II. First Things

  • Thus, we begin with creation – we know these stories – they are familiar to us – but we have to remember and never forget that they are stories – these stories in Genesis, the stories of creation, the stories of the eons before the appearance of Abraham, the stories of the patriarchs are stories – as my Norwegian Hebrew Bible professor said, these stories are about the relationship between God and God’s people
  • These stories are not history as we have come to understand history, much less science, which did not exist when the stories first came into being – the creation stories do not purport to tell us how God created – they do not establish a timeline or an order to creation – the most important words in the first chapters of Genesis are these: “When God began to create” – or, if you prefer the more traditional formula: “In the beginning, God created…” – the stories reflect the belief that, no matter how God did it, God began to create
  • Current scientific thinking tells us that the universe is somewhere in the neighborhood of 14 billion years – in the initial moments of the life of the universe, the forces at work on the hydrogen and helium atoms began a process that would lead to stars and galaxies – there were no heavier atoms than hydrogen and helium – the heavier elements, including carbon and oxygen and iron and all the rest, came into existence only as the first stars accomplished their work of fusion, contracted and then exploded, sending the heavier elements out to create new stars, planets, and even plants and animals – as Carl Sagan famously said, “We are made of star stuff”—without those exploding early stars, we would not be here, and even our star is a second- or third-generation star
  • For my part, the universe is no less wondrous and awe-inspiring for having come into being as science teaches us it did than as the stories that the Bible tells us it happened – in fact, the scientific stories and the biblical stories have different questions behind them – the scientific stories answer the question of how we came to be – science tells us about the natural laws, about gravity and nuclear forces, and all that led to existence of the universe and even to our own existence
  • The biblical stories tell us why we are here – The Bible tells us that God speaks and creation happens, that God desires a thing to be and it is – not only does it exist, but it is good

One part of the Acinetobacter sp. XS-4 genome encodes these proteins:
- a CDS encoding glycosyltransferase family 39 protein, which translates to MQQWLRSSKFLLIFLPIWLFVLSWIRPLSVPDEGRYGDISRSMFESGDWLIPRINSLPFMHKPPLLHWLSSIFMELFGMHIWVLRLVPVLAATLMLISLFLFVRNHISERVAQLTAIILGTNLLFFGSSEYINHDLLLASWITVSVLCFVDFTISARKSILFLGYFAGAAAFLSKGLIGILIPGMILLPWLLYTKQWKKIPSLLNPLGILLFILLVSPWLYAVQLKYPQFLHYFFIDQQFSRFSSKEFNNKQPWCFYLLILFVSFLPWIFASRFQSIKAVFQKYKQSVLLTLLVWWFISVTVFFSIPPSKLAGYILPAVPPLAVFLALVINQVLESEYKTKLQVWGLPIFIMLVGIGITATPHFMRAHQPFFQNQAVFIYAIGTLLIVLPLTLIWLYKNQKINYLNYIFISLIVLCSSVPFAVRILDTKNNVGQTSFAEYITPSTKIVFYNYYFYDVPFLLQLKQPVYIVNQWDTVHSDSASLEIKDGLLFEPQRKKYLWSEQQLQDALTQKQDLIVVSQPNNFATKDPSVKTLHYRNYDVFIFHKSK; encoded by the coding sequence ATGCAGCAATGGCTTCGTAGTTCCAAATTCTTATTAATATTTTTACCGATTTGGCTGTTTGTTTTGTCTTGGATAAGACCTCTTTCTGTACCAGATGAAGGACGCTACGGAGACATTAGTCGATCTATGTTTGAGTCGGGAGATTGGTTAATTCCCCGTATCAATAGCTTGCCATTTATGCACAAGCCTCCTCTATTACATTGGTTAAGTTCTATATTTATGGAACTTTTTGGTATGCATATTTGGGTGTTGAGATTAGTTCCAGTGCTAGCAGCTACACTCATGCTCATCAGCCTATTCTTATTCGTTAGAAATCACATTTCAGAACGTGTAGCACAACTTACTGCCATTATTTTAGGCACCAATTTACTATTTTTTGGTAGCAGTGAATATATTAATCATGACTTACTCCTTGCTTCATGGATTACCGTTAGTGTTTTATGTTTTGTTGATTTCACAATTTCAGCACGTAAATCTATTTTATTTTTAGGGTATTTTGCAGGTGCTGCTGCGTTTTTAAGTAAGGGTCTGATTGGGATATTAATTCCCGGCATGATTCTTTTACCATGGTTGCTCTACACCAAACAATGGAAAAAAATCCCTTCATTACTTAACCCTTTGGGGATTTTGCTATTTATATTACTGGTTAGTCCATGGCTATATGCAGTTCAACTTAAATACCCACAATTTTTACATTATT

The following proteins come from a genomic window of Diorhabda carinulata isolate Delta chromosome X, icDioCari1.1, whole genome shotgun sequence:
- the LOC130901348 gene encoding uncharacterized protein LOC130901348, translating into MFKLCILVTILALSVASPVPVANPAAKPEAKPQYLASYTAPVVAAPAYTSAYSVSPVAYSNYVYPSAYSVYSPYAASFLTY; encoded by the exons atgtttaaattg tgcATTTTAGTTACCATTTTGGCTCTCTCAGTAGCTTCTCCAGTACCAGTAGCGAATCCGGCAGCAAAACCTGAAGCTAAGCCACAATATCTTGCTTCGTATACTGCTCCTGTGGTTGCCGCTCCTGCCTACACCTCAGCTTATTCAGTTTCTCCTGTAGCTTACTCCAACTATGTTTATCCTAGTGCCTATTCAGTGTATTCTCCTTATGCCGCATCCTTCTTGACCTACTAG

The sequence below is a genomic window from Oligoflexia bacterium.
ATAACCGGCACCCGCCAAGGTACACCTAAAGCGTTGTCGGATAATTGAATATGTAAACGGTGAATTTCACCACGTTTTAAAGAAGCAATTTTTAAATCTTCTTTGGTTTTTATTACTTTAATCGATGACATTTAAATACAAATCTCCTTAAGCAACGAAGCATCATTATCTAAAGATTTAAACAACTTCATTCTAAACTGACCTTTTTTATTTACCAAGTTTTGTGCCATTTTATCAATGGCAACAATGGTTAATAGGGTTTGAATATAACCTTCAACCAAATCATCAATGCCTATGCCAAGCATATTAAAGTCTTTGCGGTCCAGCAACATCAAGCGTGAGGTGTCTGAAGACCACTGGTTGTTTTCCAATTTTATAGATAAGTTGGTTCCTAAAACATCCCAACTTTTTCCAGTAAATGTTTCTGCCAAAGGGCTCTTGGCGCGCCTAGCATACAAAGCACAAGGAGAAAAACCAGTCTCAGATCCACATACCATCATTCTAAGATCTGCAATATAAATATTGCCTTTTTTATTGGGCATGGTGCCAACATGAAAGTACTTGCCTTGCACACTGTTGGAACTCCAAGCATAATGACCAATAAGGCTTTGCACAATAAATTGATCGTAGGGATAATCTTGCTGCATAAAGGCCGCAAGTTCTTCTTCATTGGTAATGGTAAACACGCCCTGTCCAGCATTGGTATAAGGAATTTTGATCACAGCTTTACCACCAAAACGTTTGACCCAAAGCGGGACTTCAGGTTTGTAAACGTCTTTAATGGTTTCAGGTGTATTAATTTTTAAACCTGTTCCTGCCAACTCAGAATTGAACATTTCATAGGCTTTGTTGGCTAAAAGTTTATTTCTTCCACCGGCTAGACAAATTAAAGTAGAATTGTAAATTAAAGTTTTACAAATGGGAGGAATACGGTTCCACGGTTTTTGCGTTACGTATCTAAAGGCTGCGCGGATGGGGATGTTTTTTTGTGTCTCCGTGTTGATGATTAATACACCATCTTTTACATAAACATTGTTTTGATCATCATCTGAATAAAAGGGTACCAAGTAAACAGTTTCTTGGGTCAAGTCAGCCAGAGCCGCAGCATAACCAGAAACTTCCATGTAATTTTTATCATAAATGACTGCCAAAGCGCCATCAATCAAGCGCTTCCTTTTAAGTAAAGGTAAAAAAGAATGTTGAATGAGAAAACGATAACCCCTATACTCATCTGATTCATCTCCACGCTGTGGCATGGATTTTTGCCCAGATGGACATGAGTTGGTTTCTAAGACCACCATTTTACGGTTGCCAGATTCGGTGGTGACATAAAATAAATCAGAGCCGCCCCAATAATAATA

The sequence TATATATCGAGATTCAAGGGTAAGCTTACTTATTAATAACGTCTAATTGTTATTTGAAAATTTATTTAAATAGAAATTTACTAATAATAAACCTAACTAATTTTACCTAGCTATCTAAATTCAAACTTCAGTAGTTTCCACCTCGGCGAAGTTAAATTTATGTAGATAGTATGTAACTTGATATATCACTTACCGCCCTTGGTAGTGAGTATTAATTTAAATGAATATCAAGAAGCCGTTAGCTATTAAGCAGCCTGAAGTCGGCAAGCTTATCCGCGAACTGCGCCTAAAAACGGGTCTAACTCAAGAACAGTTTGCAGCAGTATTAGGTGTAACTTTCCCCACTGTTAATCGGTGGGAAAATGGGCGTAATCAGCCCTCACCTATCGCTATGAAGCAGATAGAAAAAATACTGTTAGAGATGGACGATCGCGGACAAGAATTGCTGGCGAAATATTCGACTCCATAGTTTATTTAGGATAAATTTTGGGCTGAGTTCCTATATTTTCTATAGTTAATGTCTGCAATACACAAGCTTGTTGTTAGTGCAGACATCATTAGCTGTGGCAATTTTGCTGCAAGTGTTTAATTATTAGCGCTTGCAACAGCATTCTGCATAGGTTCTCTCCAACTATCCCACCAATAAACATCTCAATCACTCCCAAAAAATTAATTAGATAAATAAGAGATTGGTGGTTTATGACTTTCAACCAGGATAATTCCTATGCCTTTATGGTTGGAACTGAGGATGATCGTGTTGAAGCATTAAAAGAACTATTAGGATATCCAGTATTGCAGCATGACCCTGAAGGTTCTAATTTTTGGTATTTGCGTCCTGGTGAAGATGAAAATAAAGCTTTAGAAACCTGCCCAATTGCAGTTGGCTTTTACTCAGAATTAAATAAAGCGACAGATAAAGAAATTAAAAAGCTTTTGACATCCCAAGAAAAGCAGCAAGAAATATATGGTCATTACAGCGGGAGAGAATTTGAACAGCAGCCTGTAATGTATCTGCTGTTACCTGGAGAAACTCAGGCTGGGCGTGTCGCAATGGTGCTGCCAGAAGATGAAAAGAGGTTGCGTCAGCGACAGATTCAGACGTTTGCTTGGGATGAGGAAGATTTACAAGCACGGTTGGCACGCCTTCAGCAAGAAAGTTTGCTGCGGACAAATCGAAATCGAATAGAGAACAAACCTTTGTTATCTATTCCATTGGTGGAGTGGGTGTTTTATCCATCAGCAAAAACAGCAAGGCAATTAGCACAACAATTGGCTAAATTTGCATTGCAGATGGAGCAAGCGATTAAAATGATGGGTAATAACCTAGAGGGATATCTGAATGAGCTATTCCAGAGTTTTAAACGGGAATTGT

• Science says that we are here because of the natural forces at work in creation – our relationship with God tells us that we are here because God began to create and guided those natural processes – and, let us say, God still guides the processes – we are not the end or the pinnacle of creation or evolution – there is more to come

III. God Began to Create

  • God began to create, then rested, Genesis tells us – but the processes God established, and the creatures that have come from those processes, are still creating – in the beginning, God created, and God is still creating – and we have the joy, the privilege, and the responsibility to participate in creation
  • This fragile planet is in danger – according to our best understanding, climate change is real – 97% of scientists who study the climate, the environment, our habitat, tell us that we human beings have become climate influencers, and we need to be aware of it and do something about it
  • Some in our world would like to deny this, so let me put it to you this way – if I had a disease of some sort and I saw one hundred doctors about my condition, and ninety-seven of those doctors told me the same thing about the disease and its treatment, while three doctors said something completely different, that there is nothing wrong, that I should just go on as I have done, whom would you recommend I believe? – Should I listen to the ninety-seven or the three? – that is what is happening – 97% of the specialists in this field, 97% of earth doctors, say that our climate is changing due to human activity, that our world is sick and we need to do what we can to heal it – it is a real thing – this is not a debate
  • Since God has enlisted us in the project of creation, a significant part of our work is to preserve and care for the world – we are the caretakers of this world and co-creators of the future generations who we hope and pray will live here after we are gone
  • Conclusion
  • On the next clear night, go out into your yard, and look up into the night sky – those of us who live in town might have to go out of town to see much – the lights in the sky are from stars and galaxies, many of which do not exist at this moment, but their light is still coming to us from millions and billions of light-years away – I do not know about you, but that knowledge fills me with awe at what God has done
  • When God began to create, the nature laws and processes were a part of that creation – and God’s work continues as we share in the work of creation, of bringing, building, and improving life for all of us and for our children and their children and their children
  • Such is the story of heaven and earth when they were created (Genesis 2.4, JPS Tanakh, 1985) – and such is our story with God today

Lamplighter Article, September 2019